For the last 20 years or so, I’ve done Comic-Con the same way. A group of us meet in San Diego, we try to coordinate meals, we wander the convention floor together, we go to panels together when they interest us, but we’re pretty free to do what we want, when we want to and there’s never a second thought if someone can’t do something with the group because they want to do something else!
Well, this year, my husband an I decided to take our 12-year-old nephew to the Con on Sunday. Let me tell you, my hats off to all you parents who take your kids to Comic-Con. It was a great experience, but following behind a 12-year-old while they explore the convention floor certainly made me look at the convention differently. A couple things I learned:
- Have goals, but be flexible – Our first goal was to find the TARDIS on display at The Hollywood Sci-Fi Museum booth. Along the way we took detours and stops, but it gave us a direction to head. We then needed a new goal so we went to the Small Press area to look for pins for his lanyard, again, stopping along the way if he saw something that caught his attention.
- 12-year-olds need breaks – There were a couple times when we needed to sit and re-energize. I tried to station us in the sales pavilion where we could people watch while we took a break. It was a good way to rest without getting board.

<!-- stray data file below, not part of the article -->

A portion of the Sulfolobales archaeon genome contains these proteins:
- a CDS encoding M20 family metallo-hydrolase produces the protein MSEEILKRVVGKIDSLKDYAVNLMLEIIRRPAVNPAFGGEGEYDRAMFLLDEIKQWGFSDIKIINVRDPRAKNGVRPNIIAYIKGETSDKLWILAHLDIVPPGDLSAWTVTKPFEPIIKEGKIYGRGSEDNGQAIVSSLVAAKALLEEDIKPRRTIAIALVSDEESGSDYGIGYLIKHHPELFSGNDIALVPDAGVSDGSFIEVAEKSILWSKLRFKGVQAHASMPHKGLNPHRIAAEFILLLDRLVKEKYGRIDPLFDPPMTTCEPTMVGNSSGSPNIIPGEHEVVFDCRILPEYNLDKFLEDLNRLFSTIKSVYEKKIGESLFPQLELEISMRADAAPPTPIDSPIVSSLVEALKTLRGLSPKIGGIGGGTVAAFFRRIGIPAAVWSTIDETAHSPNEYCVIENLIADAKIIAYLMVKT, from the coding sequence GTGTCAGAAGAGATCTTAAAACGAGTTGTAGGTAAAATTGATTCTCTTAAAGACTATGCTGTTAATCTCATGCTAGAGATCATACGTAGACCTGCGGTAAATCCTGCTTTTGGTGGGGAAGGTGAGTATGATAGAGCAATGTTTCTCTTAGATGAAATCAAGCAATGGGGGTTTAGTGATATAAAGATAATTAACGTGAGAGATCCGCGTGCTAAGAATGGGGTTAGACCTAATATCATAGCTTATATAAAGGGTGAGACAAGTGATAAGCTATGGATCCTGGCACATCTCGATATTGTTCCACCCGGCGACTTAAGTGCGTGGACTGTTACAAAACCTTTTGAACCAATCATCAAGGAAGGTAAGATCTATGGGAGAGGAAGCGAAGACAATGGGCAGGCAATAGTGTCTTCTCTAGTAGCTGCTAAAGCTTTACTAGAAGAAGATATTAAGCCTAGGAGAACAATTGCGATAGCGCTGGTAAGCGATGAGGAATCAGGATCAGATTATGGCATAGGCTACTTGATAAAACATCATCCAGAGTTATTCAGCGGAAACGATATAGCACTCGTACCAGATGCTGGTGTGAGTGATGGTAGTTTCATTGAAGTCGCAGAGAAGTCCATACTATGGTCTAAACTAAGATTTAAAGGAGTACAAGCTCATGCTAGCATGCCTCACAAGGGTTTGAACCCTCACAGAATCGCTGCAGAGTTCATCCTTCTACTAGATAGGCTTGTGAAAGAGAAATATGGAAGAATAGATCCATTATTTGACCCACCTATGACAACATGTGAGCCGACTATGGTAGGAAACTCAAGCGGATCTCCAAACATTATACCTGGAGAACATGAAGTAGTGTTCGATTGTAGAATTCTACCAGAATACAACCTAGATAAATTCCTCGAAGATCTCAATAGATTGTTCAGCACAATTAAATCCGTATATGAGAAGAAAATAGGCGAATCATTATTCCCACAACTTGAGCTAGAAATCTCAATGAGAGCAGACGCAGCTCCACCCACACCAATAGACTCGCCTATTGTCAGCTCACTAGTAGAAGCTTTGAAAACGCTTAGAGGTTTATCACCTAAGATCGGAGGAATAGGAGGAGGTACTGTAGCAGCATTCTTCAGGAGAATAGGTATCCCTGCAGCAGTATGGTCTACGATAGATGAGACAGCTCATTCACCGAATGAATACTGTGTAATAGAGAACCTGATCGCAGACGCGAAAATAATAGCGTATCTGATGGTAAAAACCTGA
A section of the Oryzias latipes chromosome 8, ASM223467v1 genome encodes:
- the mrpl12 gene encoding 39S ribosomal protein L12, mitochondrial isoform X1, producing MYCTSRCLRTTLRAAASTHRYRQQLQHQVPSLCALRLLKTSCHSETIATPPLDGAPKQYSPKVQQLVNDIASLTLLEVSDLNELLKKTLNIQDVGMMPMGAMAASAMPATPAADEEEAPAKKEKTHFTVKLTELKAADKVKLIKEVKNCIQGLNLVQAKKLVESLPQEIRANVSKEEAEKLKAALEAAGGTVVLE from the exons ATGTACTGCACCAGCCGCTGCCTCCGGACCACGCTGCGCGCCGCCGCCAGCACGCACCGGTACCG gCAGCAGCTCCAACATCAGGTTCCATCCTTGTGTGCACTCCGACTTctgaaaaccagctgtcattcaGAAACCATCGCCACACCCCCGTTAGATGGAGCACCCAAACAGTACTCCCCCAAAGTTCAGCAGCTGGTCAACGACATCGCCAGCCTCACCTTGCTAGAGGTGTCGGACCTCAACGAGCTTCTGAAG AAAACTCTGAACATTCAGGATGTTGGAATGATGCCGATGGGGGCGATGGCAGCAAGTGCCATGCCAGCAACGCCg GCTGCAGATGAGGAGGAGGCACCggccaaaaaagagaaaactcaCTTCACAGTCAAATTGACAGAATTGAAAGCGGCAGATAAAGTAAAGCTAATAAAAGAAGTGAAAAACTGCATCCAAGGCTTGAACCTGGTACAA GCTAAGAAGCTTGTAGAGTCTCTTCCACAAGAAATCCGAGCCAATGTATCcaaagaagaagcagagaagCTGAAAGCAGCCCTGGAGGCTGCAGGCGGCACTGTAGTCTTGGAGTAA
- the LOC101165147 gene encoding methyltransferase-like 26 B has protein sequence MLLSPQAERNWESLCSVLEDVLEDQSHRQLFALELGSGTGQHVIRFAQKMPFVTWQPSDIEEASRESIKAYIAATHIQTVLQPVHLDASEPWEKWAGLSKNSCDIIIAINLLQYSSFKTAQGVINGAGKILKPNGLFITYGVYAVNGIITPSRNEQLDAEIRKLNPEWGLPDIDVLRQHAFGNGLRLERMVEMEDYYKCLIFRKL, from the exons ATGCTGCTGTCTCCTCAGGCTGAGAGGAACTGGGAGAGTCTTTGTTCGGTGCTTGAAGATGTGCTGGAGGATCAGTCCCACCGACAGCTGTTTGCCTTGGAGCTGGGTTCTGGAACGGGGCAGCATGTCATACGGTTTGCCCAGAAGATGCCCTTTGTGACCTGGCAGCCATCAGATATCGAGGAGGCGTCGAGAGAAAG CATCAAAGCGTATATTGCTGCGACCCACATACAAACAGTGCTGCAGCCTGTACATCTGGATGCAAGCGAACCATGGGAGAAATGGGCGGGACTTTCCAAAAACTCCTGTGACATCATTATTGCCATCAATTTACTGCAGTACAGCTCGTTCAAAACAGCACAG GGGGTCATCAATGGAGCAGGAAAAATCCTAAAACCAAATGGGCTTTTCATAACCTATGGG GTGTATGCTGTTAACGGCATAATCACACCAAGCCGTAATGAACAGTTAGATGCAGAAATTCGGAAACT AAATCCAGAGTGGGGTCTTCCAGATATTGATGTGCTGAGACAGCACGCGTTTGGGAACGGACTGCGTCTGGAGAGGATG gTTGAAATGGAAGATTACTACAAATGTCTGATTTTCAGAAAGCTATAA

- Double check information – One of the big fails (and learning experiences) that came out of the day was missing a signing and photo-op. Our nephew wanted to get a picture with a YouTuber he’s a big fan of, but one of the line wranglers said the guy would be taking a break until 1:30 (2 hours away). So we went and got lunch and came back only to find that he was FINISHED signing at 1:30. My nephew was able to get some quick pictures from a few feet away, but he was still very disappointed.
All in all, I think it was a very positive experience for everyone. While the day was mostly focused on our nephew, I was still able to buy a really cool Avengers print by artist Dave Pryor and we went to a very cool panel about The Future of Fan Culture which looked at the changing demographics in Geek Culture and asked the question, “Why aren’t we seeing that diversity reflected in the media we consume?” I believe the panel will be posted on The Word Balloon.
Overall, this was a very exciting convention. Starting geektitude definitely changed my experience, but in very good and fun ways. I’ll be spending the next week with my husband’s family in Cape Cod, so I may not be posting every day. But make sure to follow me on Twitter and Facebook as I’ll be sorting through all the new people I’ve met and groups I’ve followed so I can start connecting you to all the geeky things out there you might not be aware of!
Thank you to everyone who made this year’s Comic-Con International such a wonderful experience!